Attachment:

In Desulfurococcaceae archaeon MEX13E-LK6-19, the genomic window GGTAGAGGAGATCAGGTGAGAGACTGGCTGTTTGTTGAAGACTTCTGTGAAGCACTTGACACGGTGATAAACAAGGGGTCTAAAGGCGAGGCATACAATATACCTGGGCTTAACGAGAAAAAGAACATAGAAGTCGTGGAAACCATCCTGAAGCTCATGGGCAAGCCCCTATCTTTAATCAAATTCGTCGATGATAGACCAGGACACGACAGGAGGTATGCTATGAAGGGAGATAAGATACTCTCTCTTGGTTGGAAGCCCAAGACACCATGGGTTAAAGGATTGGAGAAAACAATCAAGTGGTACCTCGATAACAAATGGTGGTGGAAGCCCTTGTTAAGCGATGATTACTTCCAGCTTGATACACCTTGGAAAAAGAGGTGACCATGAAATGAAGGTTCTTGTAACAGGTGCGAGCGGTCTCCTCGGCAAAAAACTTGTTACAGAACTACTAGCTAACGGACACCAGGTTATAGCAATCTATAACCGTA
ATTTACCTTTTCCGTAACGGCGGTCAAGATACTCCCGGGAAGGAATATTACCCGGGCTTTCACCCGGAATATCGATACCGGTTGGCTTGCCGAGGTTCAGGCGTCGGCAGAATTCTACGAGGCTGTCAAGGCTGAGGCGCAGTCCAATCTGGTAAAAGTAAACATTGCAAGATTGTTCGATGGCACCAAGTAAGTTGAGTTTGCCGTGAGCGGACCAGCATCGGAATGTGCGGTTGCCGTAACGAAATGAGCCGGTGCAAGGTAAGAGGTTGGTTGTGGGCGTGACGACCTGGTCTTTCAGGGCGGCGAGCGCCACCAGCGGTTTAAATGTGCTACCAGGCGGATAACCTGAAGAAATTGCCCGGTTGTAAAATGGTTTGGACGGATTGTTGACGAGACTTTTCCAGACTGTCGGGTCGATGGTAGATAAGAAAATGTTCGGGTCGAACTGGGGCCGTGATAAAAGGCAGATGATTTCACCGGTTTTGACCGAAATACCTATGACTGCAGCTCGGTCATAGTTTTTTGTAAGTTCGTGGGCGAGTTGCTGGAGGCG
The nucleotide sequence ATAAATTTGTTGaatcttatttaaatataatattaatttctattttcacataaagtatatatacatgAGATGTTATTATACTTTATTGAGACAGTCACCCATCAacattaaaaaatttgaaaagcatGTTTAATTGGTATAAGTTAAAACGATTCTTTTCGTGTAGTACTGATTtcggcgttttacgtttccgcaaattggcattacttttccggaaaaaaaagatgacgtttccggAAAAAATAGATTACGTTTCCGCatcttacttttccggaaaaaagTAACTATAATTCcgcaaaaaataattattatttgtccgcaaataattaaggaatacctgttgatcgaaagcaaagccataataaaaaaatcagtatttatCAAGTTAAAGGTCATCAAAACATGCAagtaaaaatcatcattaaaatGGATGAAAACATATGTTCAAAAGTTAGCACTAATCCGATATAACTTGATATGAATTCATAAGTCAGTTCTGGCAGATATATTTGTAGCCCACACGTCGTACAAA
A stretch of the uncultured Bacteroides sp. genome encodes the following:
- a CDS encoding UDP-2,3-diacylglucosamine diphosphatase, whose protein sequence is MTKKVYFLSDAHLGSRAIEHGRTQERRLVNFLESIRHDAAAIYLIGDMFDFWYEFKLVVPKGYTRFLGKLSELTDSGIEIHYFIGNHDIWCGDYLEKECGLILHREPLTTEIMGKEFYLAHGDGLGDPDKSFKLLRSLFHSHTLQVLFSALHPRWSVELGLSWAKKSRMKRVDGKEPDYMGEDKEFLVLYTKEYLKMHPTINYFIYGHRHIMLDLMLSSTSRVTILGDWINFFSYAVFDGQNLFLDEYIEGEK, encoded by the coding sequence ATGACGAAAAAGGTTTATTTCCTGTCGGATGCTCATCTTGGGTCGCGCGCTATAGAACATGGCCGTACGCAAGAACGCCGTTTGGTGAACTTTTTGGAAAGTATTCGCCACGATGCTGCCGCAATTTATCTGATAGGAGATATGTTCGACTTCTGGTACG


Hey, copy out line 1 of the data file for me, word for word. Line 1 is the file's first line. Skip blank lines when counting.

In Desulfurococcaceae archaeon MEX13E-LK6-19, the genomic window GGTAGAGGAGATCAGGTGAGAGACTGGCTGTTTGTTGAAGACTTCTGTGAAGCACTTGACACGGTGATAAACAAGGGGTCTAAAGGCGAGGCATACAATATACCTGGGCTTAACGAGAAAAAGAACATAGAAGTCGTGGAAACCATCCTGAAGCTCATGGGCAAGCCCCTATCTTTAATCAAATTCGTCGATGATAGACCAGGACACGACAGGAGGTATGCTATGAAGGGAGATAAGATACTCTCTCTTGGTTGGAAGCCCAAGACACCATGGGTTAAAGGATTGGAGAAAACAATCAAGTGGTACCTCGATAACAAATGGTGGTGGAAGCCCTTGTTAAGCGATGATTACTTCCAGCTTGATACACCTTGGAAAAAGAGGTGACCATGAAATGAAGGTTCTTGTAACAGGTGCGAGCGGTCTCCTCGGCAAAAAACTTGTTACAGAACTACTAGCTAACGGACACCAGGTTATAGCAATCTATAACCGTA